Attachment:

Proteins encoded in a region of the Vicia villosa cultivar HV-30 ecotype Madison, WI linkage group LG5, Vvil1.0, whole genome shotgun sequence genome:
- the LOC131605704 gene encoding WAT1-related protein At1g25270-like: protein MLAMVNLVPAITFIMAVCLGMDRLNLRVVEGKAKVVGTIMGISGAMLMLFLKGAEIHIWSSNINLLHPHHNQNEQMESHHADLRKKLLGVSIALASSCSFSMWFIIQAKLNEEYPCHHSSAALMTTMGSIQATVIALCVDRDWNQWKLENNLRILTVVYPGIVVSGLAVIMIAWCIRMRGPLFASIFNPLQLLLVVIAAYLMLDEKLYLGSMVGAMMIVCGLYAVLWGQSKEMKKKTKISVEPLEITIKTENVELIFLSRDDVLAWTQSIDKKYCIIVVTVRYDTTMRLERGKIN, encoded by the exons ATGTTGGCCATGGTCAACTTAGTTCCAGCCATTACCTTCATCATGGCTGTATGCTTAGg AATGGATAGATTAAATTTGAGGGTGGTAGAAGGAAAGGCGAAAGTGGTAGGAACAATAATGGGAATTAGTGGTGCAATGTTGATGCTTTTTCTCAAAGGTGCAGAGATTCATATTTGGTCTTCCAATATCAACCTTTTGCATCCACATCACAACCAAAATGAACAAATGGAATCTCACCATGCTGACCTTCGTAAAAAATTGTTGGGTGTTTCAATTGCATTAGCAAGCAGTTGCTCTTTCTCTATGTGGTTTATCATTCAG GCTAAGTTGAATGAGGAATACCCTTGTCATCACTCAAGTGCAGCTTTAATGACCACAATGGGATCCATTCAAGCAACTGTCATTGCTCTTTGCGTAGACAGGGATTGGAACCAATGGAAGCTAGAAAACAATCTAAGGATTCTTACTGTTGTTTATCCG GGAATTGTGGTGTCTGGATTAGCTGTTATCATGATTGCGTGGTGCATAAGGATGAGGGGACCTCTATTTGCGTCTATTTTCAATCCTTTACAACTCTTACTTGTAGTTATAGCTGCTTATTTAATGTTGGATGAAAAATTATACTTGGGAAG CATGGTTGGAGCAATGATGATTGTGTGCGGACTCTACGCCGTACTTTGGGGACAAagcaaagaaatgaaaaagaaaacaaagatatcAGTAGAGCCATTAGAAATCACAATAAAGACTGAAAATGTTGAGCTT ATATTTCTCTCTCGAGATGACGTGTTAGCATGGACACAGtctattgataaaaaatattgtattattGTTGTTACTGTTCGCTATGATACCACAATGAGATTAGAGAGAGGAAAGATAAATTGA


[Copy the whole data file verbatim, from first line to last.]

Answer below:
Proteins encoded in a region of the Vicia villosa cultivar HV-30 ecotype Madison, WI linkage group LG5, Vvil1.0, whole genome shotgun sequence genome:
- the LOC131605704 gene encoding WAT1-related protein At1g25270-like: protein MLAMVNLVPAITFIMAVCLGMDRLNLRVVEGKAKVVGTIMGISGAMLMLFLKGAEIHIWSSNINLLHPHHNQNEQMESHHADLRKKLLGVSIALASSCSFSMWFIIQAKLNEEYPCHHSSAALMTTMGSIQATVIALCVDRDWNQWKLENNLRILTVVYPGIVVSGLAVIMIAWCIRMRGPLFASIFNPLQLLLVVIAAYLMLDEKLYLGSMVGAMMIVCGLYAVLWGQSKEMKKKTKISVEPLEITIKTENVELIFLSRDDVLAWTQSIDKKYCIIVVTVRYDTTMRLERGKIN, encoded by the exons ATGTTGGCCATGGTCAACTTAGTTCCAGCCATTACCTTCATCATGGCTGTATGCTTAGg AATGGATAGATTAAATTTGAGGGTGGTAGAAGGAAAGGCGAAAGTGGTAGGAACAATAATGGGAATTAGTGGTGCAATGTTGATGCTTTTTCTCAAAGGTGCAGAGATTCATATTTGGTCTTCCAATATCAACCTTTTGCATCCACATCACAACCAAAATGAACAAATGGAATCTCACCATGCTGACCTTCGTAAAAAATTGTTGGGTGTTTCAATTGCATTAGCAAGCAGTTGCTCTTTCTCTATGTGGTTTATCATTCAG GCTAAGTTGAATGAGGAATACCCTTGTCATCACTCAAGTGCAGCTTTAATGACCACAATGGGATCCATTCAAGCAACTGTCATTGCTCTTTGCGTAGACAGGGATTGGAACCAATGGAAGCTAGAAAACAATCTAAGGATTCTTACTGTTGTTTATCCG GGAATTGTGGTGTCTGGATTAGCTGTTATCATGATTGCGTGGTGCATAAGGATGAGGGGACCTCTATTTGCGTCTATTTTCAATCCTTTACAACTCTTACTTGTAGTTATAGCTGCTTATTTAATGTTGGATGAAAAATTATACTTGGGAAG CATGGTTGGAGCAATGATGATTGTGTGCGGACTCTACGCCGTACTTTGGGGACAAagcaaagaaatgaaaaagaaaacaaagatatcAGTAGAGCCATTAGAAATCACAATAAAGACTGAAAATGTTGAGCTT ATATTTCTCTCTCGAGATGACGTGTTAGCATGGACACAGtctattgataaaaaatattgtattattGTTGTTACTGTTCGCTATGATACCACAATGAGATTAGAGAGAGGAAAGATAAATTGA